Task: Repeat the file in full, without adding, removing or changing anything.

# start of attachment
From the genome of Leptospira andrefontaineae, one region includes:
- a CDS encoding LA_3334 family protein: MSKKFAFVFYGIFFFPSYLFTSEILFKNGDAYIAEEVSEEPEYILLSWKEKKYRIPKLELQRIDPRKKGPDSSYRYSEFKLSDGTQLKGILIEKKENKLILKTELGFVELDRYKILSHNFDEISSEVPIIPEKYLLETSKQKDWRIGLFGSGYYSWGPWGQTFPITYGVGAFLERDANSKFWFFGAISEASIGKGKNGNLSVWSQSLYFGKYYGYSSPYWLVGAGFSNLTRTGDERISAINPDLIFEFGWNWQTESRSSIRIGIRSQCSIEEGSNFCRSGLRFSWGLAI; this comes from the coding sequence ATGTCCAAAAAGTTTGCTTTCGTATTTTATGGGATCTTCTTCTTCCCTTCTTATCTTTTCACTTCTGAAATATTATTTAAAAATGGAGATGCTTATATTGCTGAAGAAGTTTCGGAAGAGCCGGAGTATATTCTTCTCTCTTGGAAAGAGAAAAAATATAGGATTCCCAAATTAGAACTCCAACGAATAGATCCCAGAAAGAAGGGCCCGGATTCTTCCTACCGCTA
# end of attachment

From the genome of Leptospira andrefontaineae, one region includes:
- a CDS encoding LA_3334 family protein: MSKKFAFVFYGIFFFPSYLFTSEILFKNGDAYIAEEVSEEPEYILLSWKEKKYRIPKLELQRIDPRKKGPDSSYRYSEFKLSDGTQLKGILIEKKENKLILKTELGFVELDRYKILSHNFDEISSEVPIIPEKYLLETSKQKDWRIGLFGSGYYSWGPWGQTFPITYGVGAFLERDANSKFWFFGAISEASIGKGKNGNLSVWSQSLYFGKYYGYSSPYWLVGAGFSNLTRTGDERISAINPDLIFEFGWNWQTESRSSIRIGIRSQCSIEEGSNFCRSGLRFSWGLAI; this comes from the coding sequence ATGTCCAAAAAGTTTGCTTTCGTATTTTATGGGATCTTCTTCTTCCCTTCTTATCTTTTCACTTCTGAAATATTATTTAAAAATGGAGATGCTTATATTGCTGAAGAAGTTTCGGAAGAGCCGGAGTATATTCTTCTCTCTTGGAAAGAGAAAAAATATAGGATTCCCAAATTAGAACTCCAACGAATAGATCCCAGAAAGAAGGGCCCGGATTCTTCCTACCGCTA